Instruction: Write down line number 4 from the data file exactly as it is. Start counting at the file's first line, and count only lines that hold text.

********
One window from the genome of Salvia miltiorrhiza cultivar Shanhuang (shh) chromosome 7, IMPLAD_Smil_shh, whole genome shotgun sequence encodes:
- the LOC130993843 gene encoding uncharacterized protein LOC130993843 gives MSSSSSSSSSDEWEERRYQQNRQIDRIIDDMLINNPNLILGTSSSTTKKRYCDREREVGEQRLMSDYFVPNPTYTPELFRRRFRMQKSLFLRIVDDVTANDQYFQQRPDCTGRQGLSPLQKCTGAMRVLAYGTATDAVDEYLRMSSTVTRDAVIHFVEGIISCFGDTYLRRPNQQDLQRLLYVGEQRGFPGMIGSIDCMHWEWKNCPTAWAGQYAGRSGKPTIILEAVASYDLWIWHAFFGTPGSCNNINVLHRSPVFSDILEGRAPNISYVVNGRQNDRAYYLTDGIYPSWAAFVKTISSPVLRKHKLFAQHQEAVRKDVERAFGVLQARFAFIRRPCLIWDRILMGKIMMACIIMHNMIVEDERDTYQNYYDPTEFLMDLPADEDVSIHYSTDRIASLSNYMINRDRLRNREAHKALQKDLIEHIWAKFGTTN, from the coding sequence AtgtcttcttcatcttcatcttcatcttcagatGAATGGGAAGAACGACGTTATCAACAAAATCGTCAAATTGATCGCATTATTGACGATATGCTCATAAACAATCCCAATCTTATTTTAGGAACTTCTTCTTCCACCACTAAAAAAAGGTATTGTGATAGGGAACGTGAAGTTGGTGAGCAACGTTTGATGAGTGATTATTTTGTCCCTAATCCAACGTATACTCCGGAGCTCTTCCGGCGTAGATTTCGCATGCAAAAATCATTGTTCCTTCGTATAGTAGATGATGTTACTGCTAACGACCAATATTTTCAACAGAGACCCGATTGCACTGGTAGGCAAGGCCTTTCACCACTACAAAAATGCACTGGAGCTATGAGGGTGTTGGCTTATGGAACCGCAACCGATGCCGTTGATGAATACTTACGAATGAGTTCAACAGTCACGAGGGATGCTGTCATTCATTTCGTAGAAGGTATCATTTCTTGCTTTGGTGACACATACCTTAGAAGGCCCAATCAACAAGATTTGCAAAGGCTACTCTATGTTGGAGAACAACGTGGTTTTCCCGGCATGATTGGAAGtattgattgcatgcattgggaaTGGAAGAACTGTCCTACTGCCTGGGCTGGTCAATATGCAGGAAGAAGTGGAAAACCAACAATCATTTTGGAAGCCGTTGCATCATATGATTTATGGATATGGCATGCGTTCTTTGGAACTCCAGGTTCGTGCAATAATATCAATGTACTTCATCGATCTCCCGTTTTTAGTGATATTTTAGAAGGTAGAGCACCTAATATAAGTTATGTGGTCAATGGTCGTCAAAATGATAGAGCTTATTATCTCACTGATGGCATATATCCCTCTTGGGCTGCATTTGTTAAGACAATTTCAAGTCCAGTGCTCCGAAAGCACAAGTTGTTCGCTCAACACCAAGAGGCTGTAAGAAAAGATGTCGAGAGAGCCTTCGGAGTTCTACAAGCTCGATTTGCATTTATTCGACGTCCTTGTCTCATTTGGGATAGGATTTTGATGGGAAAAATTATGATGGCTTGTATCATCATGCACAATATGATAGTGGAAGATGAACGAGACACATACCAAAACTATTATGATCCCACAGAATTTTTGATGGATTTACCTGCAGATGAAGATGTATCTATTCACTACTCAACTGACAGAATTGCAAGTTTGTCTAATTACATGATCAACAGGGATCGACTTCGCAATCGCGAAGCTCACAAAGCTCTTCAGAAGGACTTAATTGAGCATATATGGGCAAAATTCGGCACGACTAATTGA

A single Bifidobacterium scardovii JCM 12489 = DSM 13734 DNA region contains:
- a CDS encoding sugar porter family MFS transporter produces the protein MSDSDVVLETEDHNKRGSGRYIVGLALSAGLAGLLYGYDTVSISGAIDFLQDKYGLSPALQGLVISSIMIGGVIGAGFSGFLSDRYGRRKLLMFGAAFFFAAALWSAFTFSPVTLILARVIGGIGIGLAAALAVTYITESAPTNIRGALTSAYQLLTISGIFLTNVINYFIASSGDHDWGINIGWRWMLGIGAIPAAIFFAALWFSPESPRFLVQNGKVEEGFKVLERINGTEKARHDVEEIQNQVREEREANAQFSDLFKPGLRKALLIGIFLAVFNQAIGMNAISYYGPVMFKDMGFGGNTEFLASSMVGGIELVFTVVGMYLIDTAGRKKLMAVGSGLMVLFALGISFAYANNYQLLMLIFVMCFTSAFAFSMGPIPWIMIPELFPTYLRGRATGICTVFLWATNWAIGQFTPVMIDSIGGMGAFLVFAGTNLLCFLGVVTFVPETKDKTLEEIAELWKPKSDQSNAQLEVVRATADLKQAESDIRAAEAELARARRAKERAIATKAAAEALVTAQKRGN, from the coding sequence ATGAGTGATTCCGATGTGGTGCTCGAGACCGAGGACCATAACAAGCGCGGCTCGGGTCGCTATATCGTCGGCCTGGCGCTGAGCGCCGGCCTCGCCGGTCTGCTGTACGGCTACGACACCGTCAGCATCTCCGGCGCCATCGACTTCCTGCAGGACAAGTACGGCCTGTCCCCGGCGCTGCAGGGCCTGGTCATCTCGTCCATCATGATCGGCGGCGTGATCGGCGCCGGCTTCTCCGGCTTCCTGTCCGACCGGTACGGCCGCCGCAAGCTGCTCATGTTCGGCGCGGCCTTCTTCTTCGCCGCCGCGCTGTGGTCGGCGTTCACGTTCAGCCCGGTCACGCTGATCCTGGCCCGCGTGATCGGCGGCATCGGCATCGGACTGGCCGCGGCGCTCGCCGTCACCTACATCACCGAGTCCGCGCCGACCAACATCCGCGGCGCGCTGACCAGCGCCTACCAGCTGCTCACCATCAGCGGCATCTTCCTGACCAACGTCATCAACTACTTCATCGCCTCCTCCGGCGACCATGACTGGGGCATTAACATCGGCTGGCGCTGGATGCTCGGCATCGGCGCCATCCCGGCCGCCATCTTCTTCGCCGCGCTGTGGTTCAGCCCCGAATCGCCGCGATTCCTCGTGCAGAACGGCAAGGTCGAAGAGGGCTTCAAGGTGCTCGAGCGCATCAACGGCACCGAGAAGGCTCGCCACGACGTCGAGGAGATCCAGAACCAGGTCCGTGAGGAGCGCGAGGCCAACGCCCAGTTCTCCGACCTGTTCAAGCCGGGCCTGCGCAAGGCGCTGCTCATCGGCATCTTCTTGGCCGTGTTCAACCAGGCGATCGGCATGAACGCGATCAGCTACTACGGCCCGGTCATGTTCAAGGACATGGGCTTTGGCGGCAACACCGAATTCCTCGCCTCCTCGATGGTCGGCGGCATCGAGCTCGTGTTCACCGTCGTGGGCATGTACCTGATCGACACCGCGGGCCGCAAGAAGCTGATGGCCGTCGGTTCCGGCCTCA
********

- a CDS encoding sugar porter family MFS transporter produces the protein MSDSDVVLETEDHNKRGSGRYIVGLALSAGLAGLLYGYDTVSISGAIDFLQDKYGLSPALQGLVISSIMIGGVIGAGFSGFLSDRYGRRKLLMFGAAFFFAAALWSAFTFSPVTLILARVIGGIGIGLAAALAVTYITESAPTNIRGALTSAYQLLTISGIFLTNVINYFIASSGDHDWGINIGWRWMLGIGAIPAAIFFAALWFSPESPRFLVQNGKVEEGFKVLERINGTEKARHDVEEIQNQVREEREANAQFSDLFKPGLRKALLIGIFLAVFNQAIGMNAISYYGPVMFKDMGFGGNTEFLASSMVGGIELVFTVVGMYLIDTAGRKKLMAVGSGLMVLFALGISFAYANNYQLLMLIFVMCFTSAFAFSMGPIPWIMIPELFPTYLRGRATGICTVFLWATNWAIGQFTPVMIDSIGGMGAFLVFAGTNLLCFLGVVTFVPETKDKTLEEIAELWKPKSDQSNAQLEVVRATADLKQAESDIRAAEAELARARRAKERAIATKAAAEALVTAQKRGN, from the coding sequence ATGAGTGATTCCGATGTGGTGCTCGAGACCGAGGACCATAACAAGCGCGGCTCGGGTCGCTATATCGTCGGCCTGGCGCTGAGCGCCGGCCTCGCCGGTCTGCTGTACGGCTACGACACCGTCAGCATCTCCGGCGCCATCGACTTCCTGCAGGACAAGTACGGCCTGTCCCCGGCGCTGCAGGGCCTGGTCATCTCGTCCATCATGATCGGCGGCGTGATCGGCGCCGGCTTCTCCGGCTTCCTGTCCGACCGGTACGGCCGCCGCAAGCTGCTCATGTTCGGCGCGGCCTTCTTCTTCGCCGCCGCGCTGTGGTCGGCGTTCACGTTCAGCCCGGTCACGCTGATCCTGGCCCGCGTGATCGGCGGCATCGGCATCGGACTGGCCGCGGCGCTCGCCGTCACCTACATCACCGAGTCCGCGCCGACCAACATCCGCGGCGCGCTGACCAGCGCCTACCAGCTGCTCACCATCAGCGGCATCTTCCTGACCAACGTCATCAACTACTTCATCGCCTCCTCCGGCGACCATGACTGGGGCATTAACATCGGCTGGCGCTGGATGCTCGGCATCGGCGCCATCCCGGCCGCCATCTTCTTCGCCGCGCTGTGGTTCAGCCCCGAATCGCCGCGATTCCTCGTGCAGAACGGCAAGGTCGAAGAGGGCTTCAAGGTGCTCGAGCGCATCAACGGCACCGAGAAGGCTCGCCACGACGTCGAGGAGATCCAGAACCAGGTCCGTGAGGAGCGCGAGGCCAACGCCCAGTTCTCCGACCTGTTCAAGCCGGGCCTGCGCAAGGCGCTGCTCATCGGCATCTTCTTGGCCGTGTTCAACCAGGCGATCGGCATGAACGCGATCAGCTACTACGGCCCGGTCATGTTCAAGGACATGGGCTTTGGCGGCAACACCGAATTCCTCGCCTCCTCGATGGTCGGCGGCATCGAGCTCGTGTTCACCGTCGTGGGCATGTACCTGATCGACACCGCGGGCCGCAAGAAGCTGATGGCCGTCGGTTCCGGCCTCA